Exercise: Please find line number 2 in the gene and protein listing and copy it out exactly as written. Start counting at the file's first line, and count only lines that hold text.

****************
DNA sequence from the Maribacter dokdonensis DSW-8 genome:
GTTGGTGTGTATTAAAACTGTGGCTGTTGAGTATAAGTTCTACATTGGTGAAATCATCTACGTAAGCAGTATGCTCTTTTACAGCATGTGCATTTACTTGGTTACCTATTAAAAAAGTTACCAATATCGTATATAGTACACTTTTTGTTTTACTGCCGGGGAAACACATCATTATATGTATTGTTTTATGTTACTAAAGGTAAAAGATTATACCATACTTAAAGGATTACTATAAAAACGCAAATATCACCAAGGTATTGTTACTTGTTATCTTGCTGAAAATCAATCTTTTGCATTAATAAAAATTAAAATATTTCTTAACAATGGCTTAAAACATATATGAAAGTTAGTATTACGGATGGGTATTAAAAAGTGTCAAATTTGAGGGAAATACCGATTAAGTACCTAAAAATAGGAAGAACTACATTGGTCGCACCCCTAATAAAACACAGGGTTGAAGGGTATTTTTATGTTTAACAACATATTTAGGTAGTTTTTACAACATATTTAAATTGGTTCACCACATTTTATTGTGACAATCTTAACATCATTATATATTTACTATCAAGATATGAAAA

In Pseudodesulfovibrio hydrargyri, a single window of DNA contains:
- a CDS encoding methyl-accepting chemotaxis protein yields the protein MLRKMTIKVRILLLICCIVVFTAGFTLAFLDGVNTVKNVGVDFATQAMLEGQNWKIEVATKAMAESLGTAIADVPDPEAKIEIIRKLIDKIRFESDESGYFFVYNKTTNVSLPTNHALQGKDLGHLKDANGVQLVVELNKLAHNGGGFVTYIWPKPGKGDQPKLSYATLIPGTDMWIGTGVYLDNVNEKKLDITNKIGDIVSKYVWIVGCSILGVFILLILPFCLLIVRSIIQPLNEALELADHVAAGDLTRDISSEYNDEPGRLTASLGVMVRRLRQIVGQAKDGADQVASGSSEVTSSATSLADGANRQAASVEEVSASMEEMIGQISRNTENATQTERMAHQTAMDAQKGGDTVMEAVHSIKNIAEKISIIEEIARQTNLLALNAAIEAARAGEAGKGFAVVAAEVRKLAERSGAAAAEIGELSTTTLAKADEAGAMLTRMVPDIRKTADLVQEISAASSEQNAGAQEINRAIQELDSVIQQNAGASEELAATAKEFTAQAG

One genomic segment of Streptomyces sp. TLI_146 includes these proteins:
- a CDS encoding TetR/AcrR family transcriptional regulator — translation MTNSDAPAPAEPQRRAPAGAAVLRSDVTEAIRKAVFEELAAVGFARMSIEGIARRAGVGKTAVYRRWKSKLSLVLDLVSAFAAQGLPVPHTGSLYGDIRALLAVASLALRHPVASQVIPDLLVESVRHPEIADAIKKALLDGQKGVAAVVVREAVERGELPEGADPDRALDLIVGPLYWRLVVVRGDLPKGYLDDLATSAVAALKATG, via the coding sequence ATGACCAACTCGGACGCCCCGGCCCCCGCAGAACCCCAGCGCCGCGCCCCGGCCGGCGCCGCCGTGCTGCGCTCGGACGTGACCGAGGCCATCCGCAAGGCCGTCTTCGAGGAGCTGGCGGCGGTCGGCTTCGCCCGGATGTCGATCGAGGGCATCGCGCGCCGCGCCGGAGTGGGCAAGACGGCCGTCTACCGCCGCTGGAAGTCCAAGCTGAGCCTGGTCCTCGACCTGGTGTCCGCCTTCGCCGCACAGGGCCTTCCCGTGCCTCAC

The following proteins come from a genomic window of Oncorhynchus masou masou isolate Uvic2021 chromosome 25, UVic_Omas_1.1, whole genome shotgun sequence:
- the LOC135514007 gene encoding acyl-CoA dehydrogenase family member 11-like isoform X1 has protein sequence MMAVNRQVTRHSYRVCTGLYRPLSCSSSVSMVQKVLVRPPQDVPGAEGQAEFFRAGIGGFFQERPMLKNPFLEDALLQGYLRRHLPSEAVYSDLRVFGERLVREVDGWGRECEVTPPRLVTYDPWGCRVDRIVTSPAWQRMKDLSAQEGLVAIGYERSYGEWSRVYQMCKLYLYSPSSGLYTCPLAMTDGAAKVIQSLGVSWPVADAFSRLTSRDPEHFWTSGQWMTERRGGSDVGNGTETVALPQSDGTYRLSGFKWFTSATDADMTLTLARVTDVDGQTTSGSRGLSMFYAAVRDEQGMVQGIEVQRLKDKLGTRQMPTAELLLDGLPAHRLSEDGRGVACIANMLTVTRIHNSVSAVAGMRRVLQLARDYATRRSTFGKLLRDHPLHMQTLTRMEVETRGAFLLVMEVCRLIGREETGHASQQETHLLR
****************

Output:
GTTGGTGTGTATTAAAACTGTGGCTGTTGAGTATAAGTTCTACATTGGTGAAATCATCTACGTAAGCAGTATGCTCTTTTACAGCATGTGCATTTACTTGGTTACCTATTAAAAAAGTTACCAATATCGTATATAGTACACTTTTTGTTTTACTGCCGGGGAAACACATCATTATATGTATTGTTTTATGTTACTAAAGGTAAAAGATTATACCATACTTAAAGGATTACTATAAAAACGCAAATATCACCAAGGTATTGTTACTTGTTATCTTGCTGAAAATCAATCTTTTGCATTAATAAAAATTAAAATATTTCTTAACAATGGCTTAAAACATATATGAAAGTTAGTATTACGGATGGGTATTAAAAAGTGTCAAATTTGAGGGAAATACCGATTAAGTACCTAAAAATAGGAAGAACTACATTGGTCGCACCCCTAATAAAACACAGGGTTGAAGGGTATTTTTATGTTTAACAACATATTTAGGTAGTTTTTACAACATATTTAAATTGGTTCACCACATTTTATTGTGACAATCTTAACATCATTATATATTTACTATCAAGATATGAAAA